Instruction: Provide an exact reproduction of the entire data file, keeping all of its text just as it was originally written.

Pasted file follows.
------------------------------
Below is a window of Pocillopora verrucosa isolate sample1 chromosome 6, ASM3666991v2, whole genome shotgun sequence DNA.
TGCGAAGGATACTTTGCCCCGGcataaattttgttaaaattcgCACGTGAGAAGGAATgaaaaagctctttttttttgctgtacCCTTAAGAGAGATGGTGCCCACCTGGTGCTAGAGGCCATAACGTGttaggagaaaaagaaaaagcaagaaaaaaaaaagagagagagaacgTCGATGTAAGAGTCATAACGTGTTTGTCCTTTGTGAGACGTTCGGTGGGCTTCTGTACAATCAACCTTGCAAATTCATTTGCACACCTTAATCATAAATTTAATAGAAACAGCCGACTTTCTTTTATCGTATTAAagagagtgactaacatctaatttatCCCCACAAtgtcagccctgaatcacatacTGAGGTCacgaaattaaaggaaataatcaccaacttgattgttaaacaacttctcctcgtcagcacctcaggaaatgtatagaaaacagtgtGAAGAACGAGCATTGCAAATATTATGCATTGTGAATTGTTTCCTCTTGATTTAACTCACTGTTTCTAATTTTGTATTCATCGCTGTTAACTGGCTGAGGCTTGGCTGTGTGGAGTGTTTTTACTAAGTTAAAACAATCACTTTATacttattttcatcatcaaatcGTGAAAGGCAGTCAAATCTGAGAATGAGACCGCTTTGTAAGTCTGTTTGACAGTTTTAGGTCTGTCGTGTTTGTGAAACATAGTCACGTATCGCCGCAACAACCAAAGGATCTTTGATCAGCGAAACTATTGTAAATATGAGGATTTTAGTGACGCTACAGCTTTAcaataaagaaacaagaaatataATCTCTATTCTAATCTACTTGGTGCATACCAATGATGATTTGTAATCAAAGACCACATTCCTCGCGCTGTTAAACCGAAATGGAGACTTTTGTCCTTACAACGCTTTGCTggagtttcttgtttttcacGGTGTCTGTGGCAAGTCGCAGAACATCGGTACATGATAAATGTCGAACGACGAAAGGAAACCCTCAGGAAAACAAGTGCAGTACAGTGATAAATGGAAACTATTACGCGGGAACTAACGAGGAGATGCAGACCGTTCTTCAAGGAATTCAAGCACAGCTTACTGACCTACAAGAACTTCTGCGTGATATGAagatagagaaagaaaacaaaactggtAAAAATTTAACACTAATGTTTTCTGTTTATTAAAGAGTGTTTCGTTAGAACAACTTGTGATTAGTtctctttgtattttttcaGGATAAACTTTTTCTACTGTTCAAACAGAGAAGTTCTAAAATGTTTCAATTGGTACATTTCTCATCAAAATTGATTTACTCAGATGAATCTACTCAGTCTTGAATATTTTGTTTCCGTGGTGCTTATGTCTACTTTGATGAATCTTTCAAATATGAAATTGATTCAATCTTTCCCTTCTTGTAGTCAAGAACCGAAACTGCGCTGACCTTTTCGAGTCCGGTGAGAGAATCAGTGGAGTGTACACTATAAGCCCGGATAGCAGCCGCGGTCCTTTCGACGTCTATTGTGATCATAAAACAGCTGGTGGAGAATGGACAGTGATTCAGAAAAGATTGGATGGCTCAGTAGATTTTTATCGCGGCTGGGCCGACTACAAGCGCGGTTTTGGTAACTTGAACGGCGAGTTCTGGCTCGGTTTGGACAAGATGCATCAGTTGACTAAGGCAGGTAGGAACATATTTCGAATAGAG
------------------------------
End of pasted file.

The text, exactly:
Below is a window of Pocillopora verrucosa isolate sample1 chromosome 6, ASM3666991v2, whole genome shotgun sequence DNA.
TGCGAAGGATACTTTGCCCCGGcataaattttgttaaaattcgCACGTGAGAAGGAATgaaaaagctctttttttttgctgtacCCTTAAGAGAGATGGTGCCCACCTGGTGCTAGAGGCCATAACGTGttaggagaaaaagaaaaagcaagaaaaaaaaaagagagagagaacgTCGATGTAAGAGTCATAACGTGTTTGTCCTTTGTGAGACGTTCGGTGGGCTTCTGTACAATCAACCTTGCAAATTCATTTGCACACCTTAATCATAAATTTAATAGAAACAGCCGACTTTCTTTTATCGTATTAAagagagtgactaacatctaatttatCCCCACAAtgtcagccctgaatcacatacTGAGGTCacgaaattaaaggaaataatcaccaacttgattgttaaacaacttctcctcgtcagcacctcaggaaatgtatagaaaacagtgtGAAGAACGAGCATTGCAAATATTATGCATTGTGAATTGTTTCCTCTTGATTTAACTCACTGTTTCTAATTTTGTATTCATCGCTGTTAACTGGCTGAGGCTTGGCTGTGTGGAGTGTTTTTACTAAGTTAAAACAATCACTTTATacttattttcatcatcaaatcGTGAAAGGCAGTCAAATCTGAGAATGAGACCGCTTTGTAAGTCTGTTTGACAGTTTTAGGTCTGTCGTGTTTGTGAAACATAGTCACGTATCGCCGCAACAACCAAAGGATCTTTGATCAGCGAAACTATTGTAAATATGAGGATTTTAGTGACGCTACAGCTTTAcaataaagaaacaagaaatataATCTCTATTCTAATCTACTTGGTGCATACCAATGATGATTTGTAATCAAAGACCACATTCCTCGCGCTGTTAAACCGAAATGGAGACTTTTGTCCTTACAACGCTTTGCTggagtttcttgtttttcacGGTGTCTGTGGCAAGTCGCAGAACATCGGTACATGATAAATGTCGAACGACGAAAGGAAACCCTCAGGAAAACAAGTGCAGTACAGTGATAAATGGAAACTATTACGCGGGAACTAACGAGGAGATGCAGACCGTTCTTCAAGGAATTCAAGCACAGCTTACTGACCTACAAGAACTTCTGCGTGATATGAagatagagaaagaaaacaaaactggtAAAAATTTAACACTAATGTTTTCTGTTTATTAAAGAGTGTTTCGTTAGAACAACTTGTGATTAGTtctctttgtattttttcaGGATAAACTTTTTCTACTGTTCAAACAGAGAAGTTCTAAAATGTTTCAATTGGTACATTTCTCATCAAAATTGATTTACTCAGATGAATCTACTCAGTCTTGAATATTTTGTTTCCGTGGTGCTTATGTCTACTTTGATGAATCTTTCAAATATGAAATTGATTCAATCTTTCCCTTCTTGTAGTCAAGAACCGAAACTGCGCTGACCTTTTCGAGTCCGGTGAGAGAATCAGTGGAGTGTACACTATAAGCCCGGATAGCAGCCGCGGTCCTTTCGACGTCTATTGTGATCATAAAACAGCTGGTGGAGAATGGACAGTGATTCAGAAAAGATTGGATGGCTCAGTAGATTTTTATCGCGGCTGGGCCGACTACAAGCGCGGTTTTGGTAACTTGAACGGCGAGTTCTGGCTCGGTTTGGACAAGATGCATCAGTTGACTAAGGCAGGTAGGAACATATTTCGAATAGAG